APD still needs to improve key aspects of sexual assault response, report finds

A new report evaluating the Austin Police Department's handling of sexual assault cases found multiple ways the city can improve its investigations and processes.

However, the report found the city has taken ‘meaningful steps toward improvement.’

The 182-page report, Austin Police Department (APD) Review: Reported Sexual Assault Comprehensive Evaluation, follows a comprehensive evaluation conducted by the Police Executive Research Forum (PERF), in conjunction with the Women’s Law Project and the Wellesley Centers for Women, following a Council resolution in January 2019. 

The report evaluated sexual assaults reported to APD from 2012 to 2020. 

Overall, the project team found that APD made substantial progress in several areas, including a "clear shift toward the prompt testing of sexual assault kits and the proper use of unfounded and exceptional clearance designations."

But the team also found APD still needed to improve several key aspects of its response to sexual assault reports. According to the report, these aspects include:

  • SCU policy does not require detectives to respond to the scene of the incident or hospital in most cases, and detectives do so infrequently.
  • Detectives’ interviews with victims, suspects, and witnesses are often delayed or fail to occur.
  • In addition to the need to update antiquated sexual assault policies, APD officers, detectives, and supervisors tasked with responding to sexual assaults are insufficiently trained to do so.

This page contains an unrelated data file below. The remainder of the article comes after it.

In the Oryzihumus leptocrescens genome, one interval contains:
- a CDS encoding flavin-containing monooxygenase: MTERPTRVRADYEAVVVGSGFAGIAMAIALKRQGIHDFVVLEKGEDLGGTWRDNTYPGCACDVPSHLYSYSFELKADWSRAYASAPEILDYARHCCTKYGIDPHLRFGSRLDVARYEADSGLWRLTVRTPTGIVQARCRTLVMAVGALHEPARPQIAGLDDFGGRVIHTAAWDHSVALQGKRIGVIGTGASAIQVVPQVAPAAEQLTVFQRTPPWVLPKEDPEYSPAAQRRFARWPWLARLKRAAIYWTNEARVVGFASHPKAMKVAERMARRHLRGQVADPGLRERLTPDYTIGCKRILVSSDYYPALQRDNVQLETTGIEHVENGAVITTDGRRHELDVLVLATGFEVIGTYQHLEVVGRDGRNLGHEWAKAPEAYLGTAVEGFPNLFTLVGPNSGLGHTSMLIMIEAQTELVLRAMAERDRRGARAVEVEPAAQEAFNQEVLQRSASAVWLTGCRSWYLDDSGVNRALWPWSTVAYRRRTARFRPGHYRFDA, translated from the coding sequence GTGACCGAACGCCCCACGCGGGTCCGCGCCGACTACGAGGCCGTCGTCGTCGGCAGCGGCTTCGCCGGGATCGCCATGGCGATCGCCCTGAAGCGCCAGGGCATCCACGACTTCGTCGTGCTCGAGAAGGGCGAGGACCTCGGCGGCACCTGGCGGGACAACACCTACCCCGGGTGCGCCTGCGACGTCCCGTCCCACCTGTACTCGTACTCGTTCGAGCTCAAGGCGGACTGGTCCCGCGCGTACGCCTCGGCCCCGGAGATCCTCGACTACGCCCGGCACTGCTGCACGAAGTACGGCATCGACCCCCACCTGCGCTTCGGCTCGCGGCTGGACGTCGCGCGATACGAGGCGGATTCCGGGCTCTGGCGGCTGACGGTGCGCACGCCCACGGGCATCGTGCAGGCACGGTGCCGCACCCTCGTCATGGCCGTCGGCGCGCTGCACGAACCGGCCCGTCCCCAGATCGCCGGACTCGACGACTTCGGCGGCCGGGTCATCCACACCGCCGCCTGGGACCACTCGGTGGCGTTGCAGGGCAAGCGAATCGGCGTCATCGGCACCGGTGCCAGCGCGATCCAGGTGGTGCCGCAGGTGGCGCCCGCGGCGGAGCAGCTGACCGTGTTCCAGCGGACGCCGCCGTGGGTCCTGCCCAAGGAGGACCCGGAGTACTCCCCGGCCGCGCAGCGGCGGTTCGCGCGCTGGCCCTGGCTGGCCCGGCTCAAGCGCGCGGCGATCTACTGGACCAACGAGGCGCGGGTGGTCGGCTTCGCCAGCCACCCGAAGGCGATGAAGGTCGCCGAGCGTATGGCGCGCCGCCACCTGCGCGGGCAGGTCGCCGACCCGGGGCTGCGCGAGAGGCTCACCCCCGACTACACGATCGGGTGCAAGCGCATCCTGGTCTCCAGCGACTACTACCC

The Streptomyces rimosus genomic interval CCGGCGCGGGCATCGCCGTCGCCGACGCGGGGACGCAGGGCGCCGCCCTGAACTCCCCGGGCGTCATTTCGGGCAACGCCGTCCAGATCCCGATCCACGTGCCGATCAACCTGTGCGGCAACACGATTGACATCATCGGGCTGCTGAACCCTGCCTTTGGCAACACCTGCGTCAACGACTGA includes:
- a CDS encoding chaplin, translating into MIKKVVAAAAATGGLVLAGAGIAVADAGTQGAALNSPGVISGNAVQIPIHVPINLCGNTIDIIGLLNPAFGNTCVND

"While APD’s Sex Crimes Unit has experienced numerous challenges in the last decade, APD has learned lessons and taken meaningful steps toward improvement, as the authors of this report recognize," said Assistant City Manager Rey Arellano. "We know there is still work to do, and APD will carefully review these new recommendations in an effort to continue making progress to ensure the needs of survivors are at the heart of our law enforcement response." 

"I’m happy many of these recommendations are already implemented, and I look forward to working on the others," said Austin Police Chief Joseph Chacon. "This will ultimately be beneficial to our community and most importantly to survivors of sexual assault." 

The City of Austin says prior to the publication of today's report, significant progress had already been made on implementing PERF's preliminary recommendations published in June 2021. They say the changes include an update to policy, more training, new technology and equipment, quicker outreach to survivors for scheduling interviews, and more frequent on scene responses by detectives.